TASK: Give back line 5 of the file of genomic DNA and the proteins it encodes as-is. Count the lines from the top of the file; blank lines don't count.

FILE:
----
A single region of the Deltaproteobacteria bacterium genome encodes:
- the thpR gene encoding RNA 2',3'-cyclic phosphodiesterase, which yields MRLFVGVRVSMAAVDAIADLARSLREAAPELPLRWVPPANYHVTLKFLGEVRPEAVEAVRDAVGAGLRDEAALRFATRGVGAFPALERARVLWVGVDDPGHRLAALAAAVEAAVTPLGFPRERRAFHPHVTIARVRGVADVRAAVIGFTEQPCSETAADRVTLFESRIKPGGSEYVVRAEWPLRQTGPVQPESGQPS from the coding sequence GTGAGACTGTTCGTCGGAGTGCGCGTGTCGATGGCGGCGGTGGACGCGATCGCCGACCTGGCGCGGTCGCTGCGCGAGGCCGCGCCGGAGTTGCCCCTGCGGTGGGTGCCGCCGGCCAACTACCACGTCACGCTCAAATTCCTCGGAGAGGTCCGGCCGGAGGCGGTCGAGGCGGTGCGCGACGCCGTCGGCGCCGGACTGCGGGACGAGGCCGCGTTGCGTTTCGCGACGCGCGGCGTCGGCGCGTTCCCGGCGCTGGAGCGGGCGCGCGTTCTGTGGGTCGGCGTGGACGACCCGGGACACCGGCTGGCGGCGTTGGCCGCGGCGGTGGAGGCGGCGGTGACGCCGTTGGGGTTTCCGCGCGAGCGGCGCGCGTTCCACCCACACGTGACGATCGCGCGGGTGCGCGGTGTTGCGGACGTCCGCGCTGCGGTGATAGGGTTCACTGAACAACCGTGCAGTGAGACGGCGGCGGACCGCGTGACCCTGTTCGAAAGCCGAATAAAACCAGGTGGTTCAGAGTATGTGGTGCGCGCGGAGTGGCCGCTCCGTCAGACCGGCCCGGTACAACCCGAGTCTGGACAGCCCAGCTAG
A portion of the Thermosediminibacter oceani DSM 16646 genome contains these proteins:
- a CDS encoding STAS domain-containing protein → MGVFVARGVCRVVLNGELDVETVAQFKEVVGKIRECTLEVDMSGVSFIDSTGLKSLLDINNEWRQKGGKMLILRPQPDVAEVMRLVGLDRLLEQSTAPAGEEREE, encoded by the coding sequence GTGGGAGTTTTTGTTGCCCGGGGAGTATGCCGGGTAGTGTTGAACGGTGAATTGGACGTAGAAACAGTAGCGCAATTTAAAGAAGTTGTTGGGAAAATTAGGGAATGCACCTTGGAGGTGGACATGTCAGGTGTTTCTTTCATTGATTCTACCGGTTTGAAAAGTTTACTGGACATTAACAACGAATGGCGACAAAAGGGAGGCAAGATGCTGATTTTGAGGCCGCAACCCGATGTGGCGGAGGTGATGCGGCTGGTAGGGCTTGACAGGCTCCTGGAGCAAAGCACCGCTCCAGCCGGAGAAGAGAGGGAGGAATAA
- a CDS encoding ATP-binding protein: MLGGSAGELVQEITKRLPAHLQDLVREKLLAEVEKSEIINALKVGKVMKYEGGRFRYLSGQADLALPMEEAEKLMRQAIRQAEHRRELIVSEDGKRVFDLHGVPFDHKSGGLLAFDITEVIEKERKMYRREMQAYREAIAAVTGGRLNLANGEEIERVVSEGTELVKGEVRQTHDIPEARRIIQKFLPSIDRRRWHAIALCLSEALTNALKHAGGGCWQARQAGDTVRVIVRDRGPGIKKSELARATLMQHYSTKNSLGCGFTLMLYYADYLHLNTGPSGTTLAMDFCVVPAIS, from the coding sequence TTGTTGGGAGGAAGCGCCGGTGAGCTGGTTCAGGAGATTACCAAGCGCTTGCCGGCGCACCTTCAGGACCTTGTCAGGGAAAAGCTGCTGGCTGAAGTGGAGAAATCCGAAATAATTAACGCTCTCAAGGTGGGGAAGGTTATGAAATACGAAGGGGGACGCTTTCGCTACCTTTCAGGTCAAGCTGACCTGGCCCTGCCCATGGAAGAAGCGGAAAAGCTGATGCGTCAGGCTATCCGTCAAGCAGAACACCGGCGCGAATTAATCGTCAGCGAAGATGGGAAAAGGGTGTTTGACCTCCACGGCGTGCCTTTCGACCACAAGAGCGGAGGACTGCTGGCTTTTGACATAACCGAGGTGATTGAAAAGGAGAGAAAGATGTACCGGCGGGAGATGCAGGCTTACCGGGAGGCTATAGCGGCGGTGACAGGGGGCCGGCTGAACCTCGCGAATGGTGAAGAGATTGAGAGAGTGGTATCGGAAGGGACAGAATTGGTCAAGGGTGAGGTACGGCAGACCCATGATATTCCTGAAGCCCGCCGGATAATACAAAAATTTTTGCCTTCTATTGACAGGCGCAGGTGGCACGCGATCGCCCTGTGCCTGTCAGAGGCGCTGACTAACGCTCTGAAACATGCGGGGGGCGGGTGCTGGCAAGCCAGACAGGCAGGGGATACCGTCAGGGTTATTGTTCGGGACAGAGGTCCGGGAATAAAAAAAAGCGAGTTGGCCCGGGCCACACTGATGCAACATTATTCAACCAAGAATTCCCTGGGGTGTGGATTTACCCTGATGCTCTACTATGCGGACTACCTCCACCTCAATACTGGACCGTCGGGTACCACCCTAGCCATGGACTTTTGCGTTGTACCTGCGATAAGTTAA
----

- a CDS encoding ATP-binding protein: MLGGSAGELVQEITKRLPAHLQDLVREKLLAEVEKSEIINALKVGKVMKYEGGRFRYLSGQADLALPMEEAEKLMRQAIRQAEHRRELIVSEDGKRVFDLHGVPFDHKSGGLLAFDITEVIEKERKMYRREMQAYREAIAAVTGGRLNLANGEEIERVVSEGTELVKGEVRQTHDIPEARRIIQKFLPSIDRRRWHAIALCLSEALTNALKHAGGGCWQARQAGDTVRVIVRDRGPGIKKSELARATLMQHYSTKNSLGCGFTLMLYYADYLHLNTGPSGTTLAMDFCVVPAIS, from the coding sequence TTGTTGGGAGGAAGCGCCGGTGAGCTGGTTCAGGAGATTACCAAGCGCTTGCCGGCGCACCTTCAGGACCTTGTCAGGGAAAAGCTGCTGGCTGAAGTGGAGAAATCCGAAATAATTAACGCTCTCAAGGTGGGGAAGGTTATGAAATACGAAGGGGGACGCTTTCGCTACCTTTCAGGTCAAGCTGACCTGGCCCTGCCCATGGAAGAAGCGGAAAAGCTGATGCGTCAGGCTATCCGTCAAGCAGAACACCGGCGCGAATTAATCGTCAGCGAAGATGGGAAAAGGGTGTTTGACCTCCACGGCGTGCCTTTCGACCACAAGAGCGGAGGACTGCTGGCTTTTGACATAACCGAGGTGATTGAAAAGGAGAGAAAGATGTACCGGCGGGAGATGCAGGCTTACCGGGAGGCTATAGCGGCGGTGACAGGGGGCCGGCTGAACCTCGCGAATGGTGAAGAGATTGAGAGAGTGGTATCGGAAGGGACAGAATTGGTCAAGGGTGAGGTACGGCAGACCCATGATATTCCTGAAGCCCGCCGGATAATACAAAAATTTTTGCCTTCTATTGACAGGCGCAGGTGGCACGCGATCGCCCTGTGCCTGTCAGAGGCGCTGACTAACGCTCTGAAACATGCGGGGGGCGGGTGCTGGCAAGCCAGACAGGCAGGGGATACCGTCAGGGTTATTGTTCGGGACAGAGGTCCGGGAATAAAAAAAAGCGAGTTGGCCCGGGCCACACTGATGCAACATTATTCAACCAAGAATTCCCTGGGGTGTGGATTTACCCTGATGCTCTACTATGCGGACTACCTCCACCTCAATACTGGACCGTCGGGTACCACCCTAGCCATGGACTTTTGCGTTGTACCTGCGATAAGTTAA